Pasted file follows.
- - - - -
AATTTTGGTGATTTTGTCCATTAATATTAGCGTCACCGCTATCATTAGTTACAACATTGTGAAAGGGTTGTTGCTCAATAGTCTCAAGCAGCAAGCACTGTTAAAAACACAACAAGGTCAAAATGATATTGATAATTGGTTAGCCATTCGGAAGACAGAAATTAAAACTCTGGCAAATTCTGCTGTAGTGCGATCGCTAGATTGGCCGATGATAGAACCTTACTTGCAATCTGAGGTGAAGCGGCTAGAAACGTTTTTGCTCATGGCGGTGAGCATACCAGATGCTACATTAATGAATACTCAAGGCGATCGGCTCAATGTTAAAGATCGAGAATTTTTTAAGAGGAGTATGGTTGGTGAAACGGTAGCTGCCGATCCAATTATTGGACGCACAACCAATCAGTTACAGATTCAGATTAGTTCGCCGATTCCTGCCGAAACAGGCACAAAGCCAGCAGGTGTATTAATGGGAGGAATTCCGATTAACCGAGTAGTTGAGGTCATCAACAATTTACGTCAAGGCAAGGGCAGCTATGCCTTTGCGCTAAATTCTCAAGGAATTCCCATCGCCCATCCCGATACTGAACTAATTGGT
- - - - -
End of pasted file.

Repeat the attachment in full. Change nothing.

AATTTTGGTGATTTTGTCCATTAATATTAGCGTCACCGCTATCATTAGTTACAACATTGTGAAAGGGTTGTTGCTCAATAGTCTCAAGCAGCAAGCACTGTTAAAAACACAACAAGGTCAAAATGATATTGATAATTGGTTAGCCATTCGGAAGACAGAAATTAAAACTCTGGCAAATTCTGCTGTAGTGCGATCGCTAGATTGGCCGATGATAGAACCTTACTTGCAATCTGAGGTGAAGCGGCTAGAAACGTTTTTGCTCATGGCGGTGAGCATACCAGATGCTACATTAATGAATACTCAAGGCGATCGGCTCAATGTTAAAGATCGAGAATTTTTTAAGAGGAGTATGGTTGGTGAAACGGTAGCTGCCGATCCAATTATTGGACGCACAACCAATCAGTTACAGATTCAGATTAGTTCGCCGATTCCTGCCGAAACAGGCACAAAGCCAGCAGGTGTATTAATGGGAGGAATTCCGATTAACCGAGTAGTTGAGGTCATCAACAATTTACGTCAAGGCAAGGGCAGCTATGCCTTTGCGCTAAATTCTCAAGGAATTCCCATCGCCCATCCCGATACTGAACTAATTGGT